In preparation for next week’s webinar on communicating with gravitas, I was reflecting on a recent interview. I am in the running for a prestigious fellowship that would take me to Boston for the last few months of 2012. I recalled my interview with members of the panel, where I had to project much more confidence than I often feel about the growth of my business, Female Breadwinners. I couldn’t tell them how I worry if I am investing in the right marketing strategies for my small business or that I beat myself up about the speaking events I don’t get or how I dissect conversations wondering if I made the right impression with a new client- all of which I do, and I bet you do too.
Rather I made a conscious decision to use positive language to point out that Female Breadwinners has ‘doubled it’s turnover every year since its inception’, that I ‘regularly speak with audiences at FTSE 100 companies’ and that my ambitions include creating a ‘multi-million pound structure that helps men to embrace workplace gender diversity’. I know that in interviews, meetings – virtually anytime you are speaking to a colleague you must verbally establish your presence through your choice of words. It’s a lesson we women need to learn. Men are much better at ‘bigging it up’.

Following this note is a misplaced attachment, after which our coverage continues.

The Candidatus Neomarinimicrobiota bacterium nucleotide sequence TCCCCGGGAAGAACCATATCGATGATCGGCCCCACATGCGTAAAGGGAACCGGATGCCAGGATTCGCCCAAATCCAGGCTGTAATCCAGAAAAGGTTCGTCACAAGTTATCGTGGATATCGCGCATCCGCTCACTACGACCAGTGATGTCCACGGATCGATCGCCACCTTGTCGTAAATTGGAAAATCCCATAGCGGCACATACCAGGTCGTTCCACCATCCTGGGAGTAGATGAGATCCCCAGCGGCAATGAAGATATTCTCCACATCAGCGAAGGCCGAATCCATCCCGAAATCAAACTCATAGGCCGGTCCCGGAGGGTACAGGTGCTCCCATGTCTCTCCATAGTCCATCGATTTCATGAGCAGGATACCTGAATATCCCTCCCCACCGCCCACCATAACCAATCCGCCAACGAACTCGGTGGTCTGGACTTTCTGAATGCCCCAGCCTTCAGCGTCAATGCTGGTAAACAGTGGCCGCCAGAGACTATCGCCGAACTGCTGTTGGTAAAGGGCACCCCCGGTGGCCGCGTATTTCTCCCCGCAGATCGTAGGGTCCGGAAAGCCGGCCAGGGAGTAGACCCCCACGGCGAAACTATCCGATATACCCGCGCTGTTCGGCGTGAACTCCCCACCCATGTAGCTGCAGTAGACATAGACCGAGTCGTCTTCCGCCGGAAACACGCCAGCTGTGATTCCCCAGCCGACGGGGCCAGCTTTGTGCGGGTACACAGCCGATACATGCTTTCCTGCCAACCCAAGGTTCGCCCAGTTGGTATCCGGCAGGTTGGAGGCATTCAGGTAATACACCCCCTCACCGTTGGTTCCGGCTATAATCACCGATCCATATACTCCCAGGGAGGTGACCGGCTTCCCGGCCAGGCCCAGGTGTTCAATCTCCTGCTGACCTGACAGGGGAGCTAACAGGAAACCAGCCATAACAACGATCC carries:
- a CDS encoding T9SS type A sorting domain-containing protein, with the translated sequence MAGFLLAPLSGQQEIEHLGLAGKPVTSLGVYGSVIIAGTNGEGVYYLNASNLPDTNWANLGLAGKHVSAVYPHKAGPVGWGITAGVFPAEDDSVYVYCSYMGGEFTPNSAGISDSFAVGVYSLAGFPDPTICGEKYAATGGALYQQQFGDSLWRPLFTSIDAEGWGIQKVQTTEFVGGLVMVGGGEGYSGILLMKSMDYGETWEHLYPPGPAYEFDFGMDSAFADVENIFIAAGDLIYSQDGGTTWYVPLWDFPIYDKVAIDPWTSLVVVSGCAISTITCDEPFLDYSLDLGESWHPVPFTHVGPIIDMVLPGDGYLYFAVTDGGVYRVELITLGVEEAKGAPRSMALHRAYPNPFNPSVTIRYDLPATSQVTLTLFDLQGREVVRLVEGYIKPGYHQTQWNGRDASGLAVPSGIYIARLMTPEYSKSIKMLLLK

Most professional women I know have plenty to be proud of. I know and work with women who are senior managers in legal, banking, science, engineering and technology firms, many with MBAs and PhDs. Yet to hear some of them talk about themselves and their accomplishments you’d be surprised to find they had a qualification to their name. I am not advocating bragging about things that are bot true, but most women I know minimise their achievements, usually for the perceived comfort of others; to be accepted and ‘liked’.
As a professional woman this is a mistake you can’t afford to make. One step is to remove the words small, only, kind of, just and little when talking about your achievements. Dismiss phrases such as I only work part-time when you work three days a week, and check your messages on the days you are meant to be ‘off’. Chuck out weedy explanations such as I am just doing a post-doc at the moment when you have landed a research position in a field you love. Minimising your accomplishments in the hope others will see though your humility rarely works in the workplace and certainly not in job interviews or appraisals. Nor does it belie true confidence, which is what employers are looking for when considering hiring, promotions…. and even fellowships.
Find out more about Monday’s webinar – February 27th 2012 8pm – Say it Right: Verbal and E-mail Communications with Gravitas